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by Yann Toullec

Monday’s slump in emerging markets stocks was just a warning. After weeks of overheating, investors are just starting to realize that the ongoing Greek Tragedy (no pun intended) will be felt way beyond the eurozone, and that emerging economies are not strong enough to escape this global downturn.

The past days have given some clear signals of weakness. As pointed out by analyst Louise Yamada, some emerging markets have been flat up to two years, underperforming most developed markets. Moreover, the lingering concerns about the ability of China and Brazil to fight inflation lead me to believe that the BRICS still don’t have the fundamentals to face external shocks, and that emerging markets will suffer a severe correction over the coming months.

As for those who think that those risks are not unique to emerging markets, I would argue that EM stocks have historically shown a much stronger sensitivity to global downturns. Their high susceptibility to volatility is a well-known fact, and as the fear of a Eurozone contagion is gaining across stock markets, strong exposure to EM stocks can be dangerous. To visualize this trend, I have used the HiddenLevers charting tool to compare two major Emerging Markets ETFs-- the iShares MSCI EM Index ETD (NYSEARCA:EEM) and the SPDR S&P BRIC 40 Index ETF (NYSEARCA:BIK)-- against the VIX, which gives an estimate of the stock market’s volatility.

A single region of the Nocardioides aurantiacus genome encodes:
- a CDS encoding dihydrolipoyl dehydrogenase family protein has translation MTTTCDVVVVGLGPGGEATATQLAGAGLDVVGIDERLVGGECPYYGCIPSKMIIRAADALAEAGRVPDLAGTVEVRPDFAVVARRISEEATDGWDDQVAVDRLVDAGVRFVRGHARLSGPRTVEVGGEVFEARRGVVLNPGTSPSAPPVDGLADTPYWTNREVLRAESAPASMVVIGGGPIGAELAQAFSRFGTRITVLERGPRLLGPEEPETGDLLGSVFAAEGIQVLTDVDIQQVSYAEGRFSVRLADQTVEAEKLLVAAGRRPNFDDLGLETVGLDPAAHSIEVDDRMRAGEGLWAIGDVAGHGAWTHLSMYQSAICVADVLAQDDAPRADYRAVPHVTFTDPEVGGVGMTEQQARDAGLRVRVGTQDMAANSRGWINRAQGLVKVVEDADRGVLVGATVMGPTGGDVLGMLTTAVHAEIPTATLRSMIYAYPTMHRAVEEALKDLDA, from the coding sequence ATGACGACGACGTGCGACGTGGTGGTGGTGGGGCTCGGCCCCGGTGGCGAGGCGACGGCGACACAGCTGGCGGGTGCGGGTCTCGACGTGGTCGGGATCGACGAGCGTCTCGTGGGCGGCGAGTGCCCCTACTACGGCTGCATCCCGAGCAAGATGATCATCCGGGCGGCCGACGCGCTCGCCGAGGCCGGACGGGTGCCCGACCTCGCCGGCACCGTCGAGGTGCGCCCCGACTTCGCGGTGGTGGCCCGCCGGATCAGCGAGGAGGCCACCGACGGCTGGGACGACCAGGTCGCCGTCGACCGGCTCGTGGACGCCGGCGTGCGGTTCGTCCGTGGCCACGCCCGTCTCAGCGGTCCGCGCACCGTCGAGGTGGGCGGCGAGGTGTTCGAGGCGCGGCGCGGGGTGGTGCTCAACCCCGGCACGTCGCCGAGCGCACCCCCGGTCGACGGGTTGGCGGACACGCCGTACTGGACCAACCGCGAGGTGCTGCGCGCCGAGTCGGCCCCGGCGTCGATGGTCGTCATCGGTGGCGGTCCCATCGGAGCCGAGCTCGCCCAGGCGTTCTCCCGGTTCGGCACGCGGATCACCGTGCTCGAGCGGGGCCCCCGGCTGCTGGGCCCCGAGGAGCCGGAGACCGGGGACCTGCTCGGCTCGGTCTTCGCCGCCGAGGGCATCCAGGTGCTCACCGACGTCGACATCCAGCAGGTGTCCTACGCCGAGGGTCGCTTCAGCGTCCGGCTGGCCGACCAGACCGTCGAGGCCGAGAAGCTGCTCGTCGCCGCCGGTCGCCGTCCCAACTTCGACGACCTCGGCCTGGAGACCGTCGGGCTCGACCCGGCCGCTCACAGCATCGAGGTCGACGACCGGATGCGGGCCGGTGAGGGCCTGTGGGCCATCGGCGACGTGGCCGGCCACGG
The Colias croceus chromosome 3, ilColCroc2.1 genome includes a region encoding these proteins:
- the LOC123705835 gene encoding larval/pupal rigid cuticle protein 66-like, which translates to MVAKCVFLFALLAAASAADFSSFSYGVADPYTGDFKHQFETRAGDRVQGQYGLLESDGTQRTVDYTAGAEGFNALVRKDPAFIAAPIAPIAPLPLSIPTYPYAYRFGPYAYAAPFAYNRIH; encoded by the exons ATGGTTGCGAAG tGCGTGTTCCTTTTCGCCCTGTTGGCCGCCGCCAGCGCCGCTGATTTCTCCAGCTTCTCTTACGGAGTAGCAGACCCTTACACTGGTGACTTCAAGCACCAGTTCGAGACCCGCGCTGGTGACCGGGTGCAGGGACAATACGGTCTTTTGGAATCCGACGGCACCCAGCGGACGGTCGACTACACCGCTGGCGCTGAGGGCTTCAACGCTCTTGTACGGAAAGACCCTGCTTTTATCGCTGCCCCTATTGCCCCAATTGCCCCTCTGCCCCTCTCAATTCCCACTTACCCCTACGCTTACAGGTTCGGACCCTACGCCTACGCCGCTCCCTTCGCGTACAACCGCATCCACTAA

Chart created using Hidden Levers app

Aside from the obvious inverse correlation between volatility and the two EM ETFs, this chart also tells us that in 2010, it took about 6 months for emerging markets to fully recover from the first Greek bailout in April. And given the bad turn this year’s euro-drama is taking (Italy’s debt downgrade, Ireland and Portugal still queuing up in the bailout line, Spain stuck with structural reforms, etc.), I believe emerging markets will suffer at least the same drop as last year.

Here is what a Eurozone collapse could look like:

Chart created using Hidden Levers app

Disclosure: I have no positions in any stocks mentioned, and no plans to initiate any positions within the next 72 hours.

Source: Will Emerging Markets Escape the Global Downturn? Part I - Bearish